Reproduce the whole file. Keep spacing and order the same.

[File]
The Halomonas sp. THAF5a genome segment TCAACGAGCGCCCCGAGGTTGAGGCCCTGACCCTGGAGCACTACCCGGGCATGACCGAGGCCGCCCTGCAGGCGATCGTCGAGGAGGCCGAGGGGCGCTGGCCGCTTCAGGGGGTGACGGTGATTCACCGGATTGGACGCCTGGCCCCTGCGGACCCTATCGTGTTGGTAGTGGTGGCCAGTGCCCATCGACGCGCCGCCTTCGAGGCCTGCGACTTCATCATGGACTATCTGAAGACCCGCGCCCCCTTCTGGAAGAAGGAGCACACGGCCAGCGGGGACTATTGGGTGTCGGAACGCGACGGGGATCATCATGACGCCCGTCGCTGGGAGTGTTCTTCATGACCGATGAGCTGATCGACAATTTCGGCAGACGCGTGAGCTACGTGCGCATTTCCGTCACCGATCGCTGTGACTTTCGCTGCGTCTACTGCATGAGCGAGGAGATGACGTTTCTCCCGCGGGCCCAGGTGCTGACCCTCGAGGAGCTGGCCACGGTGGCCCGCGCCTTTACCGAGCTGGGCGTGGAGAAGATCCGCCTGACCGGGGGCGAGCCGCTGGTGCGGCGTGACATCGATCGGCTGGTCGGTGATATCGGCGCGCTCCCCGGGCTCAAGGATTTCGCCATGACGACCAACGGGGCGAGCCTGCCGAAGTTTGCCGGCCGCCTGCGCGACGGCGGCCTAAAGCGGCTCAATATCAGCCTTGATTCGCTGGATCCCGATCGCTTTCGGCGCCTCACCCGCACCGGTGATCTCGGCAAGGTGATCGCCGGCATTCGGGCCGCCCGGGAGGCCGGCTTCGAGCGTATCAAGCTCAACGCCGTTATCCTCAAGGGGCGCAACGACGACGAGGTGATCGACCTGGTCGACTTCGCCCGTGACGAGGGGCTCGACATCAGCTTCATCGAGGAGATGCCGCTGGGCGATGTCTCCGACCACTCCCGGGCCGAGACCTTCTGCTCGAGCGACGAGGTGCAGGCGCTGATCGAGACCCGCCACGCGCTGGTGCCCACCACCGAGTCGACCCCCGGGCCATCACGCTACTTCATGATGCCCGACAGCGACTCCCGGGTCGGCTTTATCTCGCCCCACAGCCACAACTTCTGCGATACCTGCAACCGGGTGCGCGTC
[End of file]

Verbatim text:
The Halomonas sp. THAF5a genome segment TCAACGAGCGCCCCGAGGTTGAGGCCCTGACCCTGGAGCACTACCCGGGCATGACCGAGGCCGCCCTGCAGGCGATCGTCGAGGAGGCCGAGGGGCGCTGGCCGCTTCAGGGGGTGACGGTGATTCACCGGATTGGACGCCTGGCCCCTGCGGACCCTATCGTGTTGGTAGTGGTGGCCAGTGCCCATCGACGCGCCGCCTTCGAGGCCTGCGACTTCATCATGGACTATCTGAAGACCCGCGCCCCCTTCTGGAAGAAGGAGCACACGGCCAGCGGGGACTATTGGGTGTCGGAACGCGACGGGGATCATCATGACGCCCGTCGCTGGGAGTGTTCTTCATGACCGATGAGCTGATCGACAATTTCGGCAGACGCGTGAGCTACGTGCGCATTTCCGTCACCGATCGCTGTGACTTTCGCTGCGTCTACTGCATGAGCGAGGAGATGACGTTTCTCCCGCGGGCCCAGGTGCTGACCCTCGAGGAGCTGGCCACGGTGGCCCGCGCCTTTACCGAGCTGGGCGTGGAGAAGATCCGCCTGACCGGGGGCGAGCCGCTGGTGCGGCGTGACATCGATCGGCTGGTCGGTGATATCGGCGCGCTCCCCGGGCTCAAGGATTTCGCCATGACGACCAACGGGGCGAGCCTGCCGAAGTTTGCCGGCCGCCTGCGCGACGGCGGCCTAAAGCGGCTCAATATCAGCCTTGATTCGCTGGATCCCGATCGCTTTCGGCGCCTCACCCGCACCGGTGATCTCGGCAAGGTGATCGCCGGCATTCGGGCCGCCCGGGAGGCCGGCTTCGAGCGTATCAAGCTCAACGCCGTTATCCTCAAGGGGCGCAACGACGACGAGGTGATCGACCTGGTCGACTTCGCCCGTGACGAGGGGCTCGACATCAGCTTCATCGAGGAGATGCCGCTGGGCGATGTCTCCGACCACTCCCGGGCCGAGACCTTCTGCTCGAGCGACGAGGTGCAGGCGCTGATCGAGACCCGCCACGCGCTGGTGCCCACCACCGAGTCGACCCCCGGGCCATCACGCTACTTCATGATGCCCGACAGCGACTCCCGGGTCGGCTTTATCTCGCCCCACAGCCACAACTTCTGCGATACCTGCAACCGGGTGCGCGTC